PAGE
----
The third floor is personal favorite as it features the realms both underneath and above the sea. The best exhibit is the submarine which gave a pseudo-realistic atmosphere of what it is like being under the sea, with realistic projections of corals and schools of fishes seen through circular windows. There are displays of a myriad of sea shells, starfishes, corals and preserved sea creatures. The different types of coastal areas were also projected.
There were so many things to learn about life under the sea that I spent more time here than in any other exhibit. The inner child in me was aroused by the new things I was discovering and learning. One of my most fascinating discoveries was the chocolate chip starfish. I once saw it in Manjuyod sandbar but back then, I called it by its generic name, a “starfish”. There were just so many things to learn that one afternoon is not enough.
Inching up to the upper floors, I found myself on one of my favorite nature retreats in the fourth floor. It featured the diversity of mountain ecosystems. Birds, frogs, snakes and other animals found in the mountains are just amongst the many displays in this area. Apart from the various fauna, the best of Philippine flora is also in exhibit, the most famous of which is the rafflesia. Who’d have thought that there are many species of rafflesia all over the Philippines; 13 are endemic in our country.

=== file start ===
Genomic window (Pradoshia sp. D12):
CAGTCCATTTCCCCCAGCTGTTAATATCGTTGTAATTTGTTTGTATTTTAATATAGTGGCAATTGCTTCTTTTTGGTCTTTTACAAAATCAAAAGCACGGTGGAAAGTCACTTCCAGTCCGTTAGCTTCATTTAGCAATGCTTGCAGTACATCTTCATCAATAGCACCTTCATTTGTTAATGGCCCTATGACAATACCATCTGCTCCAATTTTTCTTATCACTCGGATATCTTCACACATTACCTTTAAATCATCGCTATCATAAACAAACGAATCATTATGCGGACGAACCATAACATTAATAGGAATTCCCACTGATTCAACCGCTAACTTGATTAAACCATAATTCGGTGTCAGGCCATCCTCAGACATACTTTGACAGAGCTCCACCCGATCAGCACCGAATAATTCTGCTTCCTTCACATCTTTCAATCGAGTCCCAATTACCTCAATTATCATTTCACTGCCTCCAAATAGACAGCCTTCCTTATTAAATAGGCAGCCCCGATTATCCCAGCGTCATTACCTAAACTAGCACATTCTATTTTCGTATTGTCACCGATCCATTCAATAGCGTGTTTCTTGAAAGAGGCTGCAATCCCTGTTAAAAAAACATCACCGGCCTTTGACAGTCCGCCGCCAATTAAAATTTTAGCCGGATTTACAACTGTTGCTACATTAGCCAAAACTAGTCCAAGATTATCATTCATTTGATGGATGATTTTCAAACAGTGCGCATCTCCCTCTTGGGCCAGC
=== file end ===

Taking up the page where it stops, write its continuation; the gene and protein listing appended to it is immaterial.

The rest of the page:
The sciences studying natural history, including geology, are in prominent display in the last exhibition floor. In this floor, museum goers are given a peek of the different forces that shape our earth. There is a gallery dedicated to mining and energy resources. There are drawers for metallic and nonmetallic ores. The thing that caught my attention is pyrite which I have learned in one of my high school subjects. To the uninitiated, it earned the moniker “fools gold” for its deceptive gold-like luster.
There are so many things to explore and learn in the museum. Museums are pantheons of learning that we must all learn to appreciate. I highly recommend visiting the National Museum of Natural History. It is both idyllic and educational. It captivates both children and adult alike with its myriad of displays.
The museum has many interactive facilities, most of which are dedicated for children. There are audio-visual rooms where one can learn more. I even participated in a quiz through a touch-screen monitor. Museum goers are also given the opportunity to use scientific equipment like caliper, magnifying glass and microscope. There are dark rooms where real-life ecosystems are projected. Every possible scenario is contained in this Parthenon of nature.
You know what the best thing is? It is all free! So take the time and drop by the National Museum Complex.
P.S. You can only begin to imagine the expanse of our country’s rich biodiversity. Admittedly, I was looking for vestiges of the elephant fossils recently discovered in Kalinga. But I guess it is too premature to display it in its entirety. Hopefully it gets displayed in the museum once the excavation is completed.
Here’s a gallery of pictures taken at the museum.